AWS tightens up DevOps chops with CodeArtifact managed software repo tool, but it's bare-bones for now

Limited to Java, JavaScript and Python

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Amazon Web Services has targeted devs with its new CodeArtifact service, a managed software repository that works for both private and open-source packages from upstream locations.

Package repositories are an integral part of today's development process. Developers who need a library in their project use a package manager to retrieve the code from a repository such as npmjs (JavaScript), Maven Central (Java) or PyPi (Python Package Index). The advantage is that it enables easy access to the latest version of a huge number of open-source libraries, though the downside is that large amounts of code get imported, and being sure that it is free of bugs or vulnerabilities is challenging.

CodeArtifact lets organisations create private repositories, with greater control over both the content and the availability of software packages. CodeArtifact supports three package types: npm, Maven and pip. A single repository can contain packages of a mixture of types. Devs can also set up connections to upstream repositories, in effect merging the CodeArtifact repository with another.

The list of supported upstream repositories is short: npmjs, PyPi, Maven Central, Google Android, Gradle plugins, and CommonsWare Android. A snag with connecting an upstream repository is that you cannot control what is upstream, though it does appear to be possible to override a specific package.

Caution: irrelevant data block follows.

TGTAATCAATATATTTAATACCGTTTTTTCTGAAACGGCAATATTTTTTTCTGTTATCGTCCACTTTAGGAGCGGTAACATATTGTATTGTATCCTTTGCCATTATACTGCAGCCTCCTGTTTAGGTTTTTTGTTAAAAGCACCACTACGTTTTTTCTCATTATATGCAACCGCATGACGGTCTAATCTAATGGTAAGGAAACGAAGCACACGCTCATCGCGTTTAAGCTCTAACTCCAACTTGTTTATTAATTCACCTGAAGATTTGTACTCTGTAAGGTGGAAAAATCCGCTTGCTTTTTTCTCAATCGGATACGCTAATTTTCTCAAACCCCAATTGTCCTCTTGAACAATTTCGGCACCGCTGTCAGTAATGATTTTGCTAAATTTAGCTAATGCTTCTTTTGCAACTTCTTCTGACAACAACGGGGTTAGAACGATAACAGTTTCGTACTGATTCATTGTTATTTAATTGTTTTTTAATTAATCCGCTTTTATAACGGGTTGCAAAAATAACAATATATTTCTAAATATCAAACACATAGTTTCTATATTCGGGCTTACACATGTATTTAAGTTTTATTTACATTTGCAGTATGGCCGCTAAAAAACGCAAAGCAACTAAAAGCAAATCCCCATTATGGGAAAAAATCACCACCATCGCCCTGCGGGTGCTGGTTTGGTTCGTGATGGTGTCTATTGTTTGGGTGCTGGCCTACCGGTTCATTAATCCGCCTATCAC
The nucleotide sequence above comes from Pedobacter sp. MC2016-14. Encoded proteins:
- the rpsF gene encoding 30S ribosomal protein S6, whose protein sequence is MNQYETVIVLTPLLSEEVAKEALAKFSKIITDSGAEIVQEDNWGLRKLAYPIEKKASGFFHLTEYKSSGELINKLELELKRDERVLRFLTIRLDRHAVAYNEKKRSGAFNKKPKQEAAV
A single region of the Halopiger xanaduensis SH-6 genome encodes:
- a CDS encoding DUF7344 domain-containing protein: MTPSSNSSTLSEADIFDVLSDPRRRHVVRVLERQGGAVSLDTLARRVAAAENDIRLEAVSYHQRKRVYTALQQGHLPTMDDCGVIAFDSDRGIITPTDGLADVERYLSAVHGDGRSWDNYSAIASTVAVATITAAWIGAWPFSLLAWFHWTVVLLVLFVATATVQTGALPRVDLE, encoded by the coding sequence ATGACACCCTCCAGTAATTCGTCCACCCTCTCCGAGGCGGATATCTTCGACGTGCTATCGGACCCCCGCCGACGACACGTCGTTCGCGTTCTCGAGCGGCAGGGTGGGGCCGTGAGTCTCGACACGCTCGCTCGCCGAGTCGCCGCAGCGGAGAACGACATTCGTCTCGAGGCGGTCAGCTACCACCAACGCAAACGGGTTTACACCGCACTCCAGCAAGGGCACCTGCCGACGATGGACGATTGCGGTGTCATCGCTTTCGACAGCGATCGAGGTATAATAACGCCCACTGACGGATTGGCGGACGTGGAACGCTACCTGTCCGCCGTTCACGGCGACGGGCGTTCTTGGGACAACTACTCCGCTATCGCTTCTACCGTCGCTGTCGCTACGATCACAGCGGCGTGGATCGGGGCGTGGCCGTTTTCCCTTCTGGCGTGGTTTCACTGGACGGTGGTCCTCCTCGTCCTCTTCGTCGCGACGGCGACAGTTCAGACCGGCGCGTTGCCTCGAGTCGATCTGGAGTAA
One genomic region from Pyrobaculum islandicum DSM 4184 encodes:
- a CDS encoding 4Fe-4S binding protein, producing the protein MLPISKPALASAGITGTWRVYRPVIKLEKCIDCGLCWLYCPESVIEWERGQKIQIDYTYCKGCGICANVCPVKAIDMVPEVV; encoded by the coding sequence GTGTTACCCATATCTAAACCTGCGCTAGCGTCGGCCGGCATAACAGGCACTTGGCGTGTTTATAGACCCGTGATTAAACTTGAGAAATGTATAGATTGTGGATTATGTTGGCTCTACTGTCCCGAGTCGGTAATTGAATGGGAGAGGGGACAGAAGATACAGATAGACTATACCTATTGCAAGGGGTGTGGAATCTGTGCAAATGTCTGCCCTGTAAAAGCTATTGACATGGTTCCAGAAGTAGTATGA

Stackery, which offers a serverless platform built on AWS, said that "a defect in one of the open-source packages for connection pooling and management caused our application to have intermittent database connection failures. AWS CodeArtifact, as a transparent proxy to the upstream npmjs.org, enabled us to patch the package locally and upload it to our CodeArtifact repository."

There is integration with other AWS DevOps tools CodeBuild and CodePipeline so, for example, you can trigger a CodePipeline build when a package is updated.

The CodeArtifact service unifies a repository for private packages and access to upstream public repositories

The CodeArtifact service unifies a repository for private packages and access to upstream public repositories

Another snag is that CodeArtifact does not expose all the features of upstream repositories so that if you connect to npmjs, for example, you cannot use hook notifications or the audit comment for security audits. With PyPi, you have to use the legacy API and not XML-RPC or JSON APIs.

There's also the limited repository support. "Please add support for Ruby Gems" is an early developer request. Custom third-party upstream repositories is another. The NuGet package management system and repository used by .NET developers is not yet supported.

The pricing for CodeArtifact is based on usage. There is an "always free" tier with 2GB storage and up to 100,000 requests per month. After that you will pay $0.05 per GB/month for storage and $0.05 per 10,000 requests. You also pay up to $0.09 per GB for data transferred out.

Although limited in its first release, CodeArtifact makes sense for AWS as a small way to improve its DevOps services, which to date have been a relatively weak aspect of the AWS cloud. ®

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